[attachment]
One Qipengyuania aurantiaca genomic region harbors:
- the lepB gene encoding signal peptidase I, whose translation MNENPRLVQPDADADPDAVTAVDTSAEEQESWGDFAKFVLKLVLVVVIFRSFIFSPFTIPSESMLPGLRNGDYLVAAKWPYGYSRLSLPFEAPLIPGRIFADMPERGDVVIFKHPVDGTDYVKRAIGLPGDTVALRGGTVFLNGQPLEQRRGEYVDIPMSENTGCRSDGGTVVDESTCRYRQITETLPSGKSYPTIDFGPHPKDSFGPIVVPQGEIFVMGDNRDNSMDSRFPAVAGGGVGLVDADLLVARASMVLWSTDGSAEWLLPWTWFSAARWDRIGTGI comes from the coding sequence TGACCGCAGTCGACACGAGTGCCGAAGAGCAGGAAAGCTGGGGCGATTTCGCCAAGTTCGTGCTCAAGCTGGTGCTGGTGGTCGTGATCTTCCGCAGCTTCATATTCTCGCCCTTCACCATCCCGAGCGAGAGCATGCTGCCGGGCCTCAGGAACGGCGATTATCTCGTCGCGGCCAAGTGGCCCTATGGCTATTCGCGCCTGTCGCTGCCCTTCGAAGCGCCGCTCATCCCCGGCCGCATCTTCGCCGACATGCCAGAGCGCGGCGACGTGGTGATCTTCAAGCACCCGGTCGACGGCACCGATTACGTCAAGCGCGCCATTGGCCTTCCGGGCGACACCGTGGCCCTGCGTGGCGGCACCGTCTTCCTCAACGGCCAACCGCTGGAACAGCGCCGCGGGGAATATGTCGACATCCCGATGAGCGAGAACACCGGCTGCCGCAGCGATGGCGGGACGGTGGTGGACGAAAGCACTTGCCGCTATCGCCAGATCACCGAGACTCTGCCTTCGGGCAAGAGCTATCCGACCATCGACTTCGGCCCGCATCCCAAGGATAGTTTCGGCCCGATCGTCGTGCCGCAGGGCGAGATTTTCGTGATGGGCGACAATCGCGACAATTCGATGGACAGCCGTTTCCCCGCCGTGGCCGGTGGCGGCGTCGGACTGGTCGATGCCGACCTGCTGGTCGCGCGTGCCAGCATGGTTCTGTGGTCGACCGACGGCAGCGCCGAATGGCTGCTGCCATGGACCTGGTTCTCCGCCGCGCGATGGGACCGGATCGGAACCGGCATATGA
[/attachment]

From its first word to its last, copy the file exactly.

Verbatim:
One Qipengyuania aurantiaca genomic region harbors:
- the lepB gene encoding signal peptidase I, whose translation MNENPRLVQPDADADPDAVTAVDTSAEEQESWGDFAKFVLKLVLVVVIFRSFIFSPFTIPSESMLPGLRNGDYLVAAKWPYGYSRLSLPFEAPLIPGRIFADMPERGDVVIFKHPVDGTDYVKRAIGLPGDTVALRGGTVFLNGQPLEQRRGEYVDIPMSENTGCRSDGGTVVDESTCRYRQITETLPSGKSYPTIDFGPHPKDSFGPIVVPQGEIFVMGDNRDNSMDSRFPAVAGGGVGLVDADLLVARASMVLWSTDGSAEWLLPWTWFSAARWDRIGTGI comes from the coding sequence TGACCGCAGTCGACACGAGTGCCGAAGAGCAGGAAAGCTGGGGCGATTTCGCCAAGTTCGTGCTCAAGCTGGTGCTGGTGGTCGTGATCTTCCGCAGCTTCATATTCTCGCCCTTCACCATCCCGAGCGAGAGCATGCTGCCGGGCCTCAGGAACGGCGATTATCTCGTCGCGGCCAAGTGGCCCTATGGCTATTCGCGCCTGTCGCTGCCCTTCGAAGCGCCGCTCATCCCCGGCCGCATCTTCGCCGACATGCCAGAGCGCGGCGACGTGGTGATCTTCAAGCACCCGGTCGACGGCACCGATTACGTCAAGCGCGCCATTGGCCTTCCGGGCGACACCGTGGCCCTGCGTGGCGGCACCGTCTTCCTCAACGGCCAACCGCTGGAACAGCGCCGCGGGGAATATGTCGACATCCCGATGAGCGAGAACACCGGCTGCCGCAGCGATGGCGGGACGGTGGTGGACGAAAGCACTTGCCGCTATCGCCAGATCACCGAGACTCTGCCTTCGGGCAAGAGCTATCCGACCATCGACTTCGGCCCGCATCCCAAGGATAGTTTCGGCCCGATCGTCGTGCCGCAGGGCGAGATTTTCGTGATGGGCGACAATCGCGACAATTCGATGGACAGCCGTTTCCCCGCCGTGGCCGGTGGCGGCGTCGGACTGGTCGATGCCGACCTGCTGGTCGCGCGTGCCAGCATGGTTCTGTGGTCGACCGACGGCAGCGCCGAATGGCTGCTGCCATGGACCTGGTTCTCCGCCGCGCGATGGGACCGGATCGGAACCGGCATATGA